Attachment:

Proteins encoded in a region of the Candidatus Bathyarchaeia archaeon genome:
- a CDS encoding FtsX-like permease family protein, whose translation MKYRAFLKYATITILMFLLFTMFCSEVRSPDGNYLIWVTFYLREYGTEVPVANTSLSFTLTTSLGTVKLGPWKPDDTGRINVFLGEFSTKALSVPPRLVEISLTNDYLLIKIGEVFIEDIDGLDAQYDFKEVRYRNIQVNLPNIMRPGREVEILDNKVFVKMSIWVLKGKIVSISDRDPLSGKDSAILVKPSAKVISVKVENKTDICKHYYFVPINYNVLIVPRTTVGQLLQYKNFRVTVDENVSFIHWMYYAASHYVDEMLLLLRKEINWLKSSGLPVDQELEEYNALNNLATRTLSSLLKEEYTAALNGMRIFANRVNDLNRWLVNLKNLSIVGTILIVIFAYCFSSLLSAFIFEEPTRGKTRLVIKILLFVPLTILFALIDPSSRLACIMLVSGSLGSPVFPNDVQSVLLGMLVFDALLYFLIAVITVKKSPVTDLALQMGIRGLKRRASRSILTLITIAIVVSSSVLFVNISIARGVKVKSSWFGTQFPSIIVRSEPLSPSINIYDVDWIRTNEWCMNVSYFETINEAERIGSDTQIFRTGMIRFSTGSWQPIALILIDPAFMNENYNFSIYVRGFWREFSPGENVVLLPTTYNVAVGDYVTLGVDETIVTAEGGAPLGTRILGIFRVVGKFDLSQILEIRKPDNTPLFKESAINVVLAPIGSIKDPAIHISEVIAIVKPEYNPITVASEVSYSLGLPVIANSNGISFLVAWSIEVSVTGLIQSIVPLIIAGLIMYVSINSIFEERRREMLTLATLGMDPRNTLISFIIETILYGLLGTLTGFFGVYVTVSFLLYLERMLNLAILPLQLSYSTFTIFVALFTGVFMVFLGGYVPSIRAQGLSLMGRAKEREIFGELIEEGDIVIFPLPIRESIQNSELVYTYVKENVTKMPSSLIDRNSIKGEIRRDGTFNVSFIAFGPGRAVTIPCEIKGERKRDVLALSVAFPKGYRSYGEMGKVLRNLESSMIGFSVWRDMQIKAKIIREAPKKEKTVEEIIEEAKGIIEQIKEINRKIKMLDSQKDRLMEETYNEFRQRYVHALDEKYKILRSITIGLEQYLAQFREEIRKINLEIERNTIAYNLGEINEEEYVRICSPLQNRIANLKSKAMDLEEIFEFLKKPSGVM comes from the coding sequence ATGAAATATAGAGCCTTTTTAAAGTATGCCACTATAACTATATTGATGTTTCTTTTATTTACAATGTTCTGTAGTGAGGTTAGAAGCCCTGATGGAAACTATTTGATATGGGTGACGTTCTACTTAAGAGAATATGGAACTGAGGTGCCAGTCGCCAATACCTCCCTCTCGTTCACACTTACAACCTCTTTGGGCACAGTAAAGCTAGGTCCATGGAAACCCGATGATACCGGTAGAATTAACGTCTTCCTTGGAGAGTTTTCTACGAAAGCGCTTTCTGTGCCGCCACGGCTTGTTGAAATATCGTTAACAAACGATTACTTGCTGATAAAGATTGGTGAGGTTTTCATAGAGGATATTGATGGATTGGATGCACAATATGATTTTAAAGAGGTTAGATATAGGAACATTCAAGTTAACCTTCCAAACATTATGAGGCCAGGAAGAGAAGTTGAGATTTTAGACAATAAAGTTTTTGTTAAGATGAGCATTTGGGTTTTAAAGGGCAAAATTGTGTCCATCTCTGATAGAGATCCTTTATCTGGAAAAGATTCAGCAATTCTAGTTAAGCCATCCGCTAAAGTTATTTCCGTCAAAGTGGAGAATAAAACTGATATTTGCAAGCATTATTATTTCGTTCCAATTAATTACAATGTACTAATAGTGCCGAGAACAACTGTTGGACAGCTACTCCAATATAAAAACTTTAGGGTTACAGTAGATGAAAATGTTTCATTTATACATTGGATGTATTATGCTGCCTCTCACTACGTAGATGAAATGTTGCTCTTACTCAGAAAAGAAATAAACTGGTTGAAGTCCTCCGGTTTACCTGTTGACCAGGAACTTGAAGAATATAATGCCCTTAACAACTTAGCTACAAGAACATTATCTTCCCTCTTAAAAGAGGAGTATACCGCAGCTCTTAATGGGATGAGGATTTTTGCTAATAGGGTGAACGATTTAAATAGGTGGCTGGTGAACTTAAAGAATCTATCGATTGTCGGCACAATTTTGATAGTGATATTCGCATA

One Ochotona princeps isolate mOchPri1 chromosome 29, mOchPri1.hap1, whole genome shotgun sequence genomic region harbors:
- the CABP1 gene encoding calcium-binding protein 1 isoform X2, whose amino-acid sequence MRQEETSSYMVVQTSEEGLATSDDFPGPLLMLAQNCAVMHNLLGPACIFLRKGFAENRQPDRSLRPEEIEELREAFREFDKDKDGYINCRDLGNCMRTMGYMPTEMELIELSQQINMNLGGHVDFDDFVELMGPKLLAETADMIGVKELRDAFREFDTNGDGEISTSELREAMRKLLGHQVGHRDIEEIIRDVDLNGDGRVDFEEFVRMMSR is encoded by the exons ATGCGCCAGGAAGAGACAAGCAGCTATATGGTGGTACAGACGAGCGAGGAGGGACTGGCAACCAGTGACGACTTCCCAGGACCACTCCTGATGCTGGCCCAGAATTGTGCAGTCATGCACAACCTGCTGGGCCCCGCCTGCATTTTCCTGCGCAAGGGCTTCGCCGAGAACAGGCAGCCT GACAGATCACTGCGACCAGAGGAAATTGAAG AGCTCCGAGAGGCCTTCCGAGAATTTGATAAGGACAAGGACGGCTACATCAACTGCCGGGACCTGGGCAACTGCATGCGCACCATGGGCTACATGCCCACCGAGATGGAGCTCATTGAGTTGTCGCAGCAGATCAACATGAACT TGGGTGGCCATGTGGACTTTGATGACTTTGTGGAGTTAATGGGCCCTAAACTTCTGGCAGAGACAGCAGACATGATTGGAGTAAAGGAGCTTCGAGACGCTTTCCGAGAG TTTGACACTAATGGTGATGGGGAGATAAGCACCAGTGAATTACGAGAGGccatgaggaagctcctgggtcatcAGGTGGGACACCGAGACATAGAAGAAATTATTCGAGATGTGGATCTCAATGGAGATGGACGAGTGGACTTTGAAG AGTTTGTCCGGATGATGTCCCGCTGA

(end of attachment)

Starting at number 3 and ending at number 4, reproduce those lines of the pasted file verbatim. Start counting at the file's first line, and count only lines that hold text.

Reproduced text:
One Ochotona princeps isolate mOchPri1 chromosome 29, mOchPri1.hap1, whole genome shotgun sequence genomic region harbors:
- the CABP1 gene encoding calcium-binding protein 1 isoform X2, whose amino-acid sequence MRQEETSSYMVVQTSEEGLATSDDFPGPLLMLAQNCAVMHNLLGPACIFLRKGFAENRQPDRSLRPEEIEELREAFREFDKDKDGYINCRDLGNCMRTMGYMPTEMELIELSQQINMNLGGHVDFDDFVELMGPKLLAETADMIGVKELRDAFREFDTNGDGEISTSELREAMRKLLGHQVGHRDIEEIIRDVDLNGDGRVDFEEFVRMMSR is encoded by the exons ATGCGCCAGGAAGAGACAAGCAGCTATATGGTGGTACAGACGAGCGAGGAGGGACTGGCAACCAGTGACGACTTCCCAGGACCACTCCTGATGCTGGCCCAGAATTGTGCAGTCATGCACAACCTGCTGGGCCCCGCCTGCATTTTCCTGCGCAAGGGCTTCGCCGAGAACAGGCAGCCT GACAGATCACTGCGACCAGAGGAAATTGAAG AGCTCCGAGAGGCCTTCCGAGAATTTGATAAGGACAAGGACGGCTACATCAACTGCCGGGACCTGGGCAACTGCATGCGCACCATGGGCTACATGCCCACCGAGATGGAGCTCATTGAGTTGTCGCAGCAGATCAACATGAACT TGGGTGGCCATGTGGACTTTGATGACTTTGTGGAGTTAATGGGCCCTAAACTTCTGGCAGAGACAGCAGACATGATTGGAGTAAAGGAGCTTCGAGACGCTTTCCGAGAG TTTGACACTAATGGTGATGGGGAGATAAGCACCAGTGAATTACGAGAGGccatgaggaagctcctgggtcatcAGGTGGGACACCGAGACATAGAAGAAATTATTCGAGATGTGGATCTCAATGGAGATGGACGAGTGGACTTTGAAG AGTTTGTCCGGATGATGTCCCGCTGA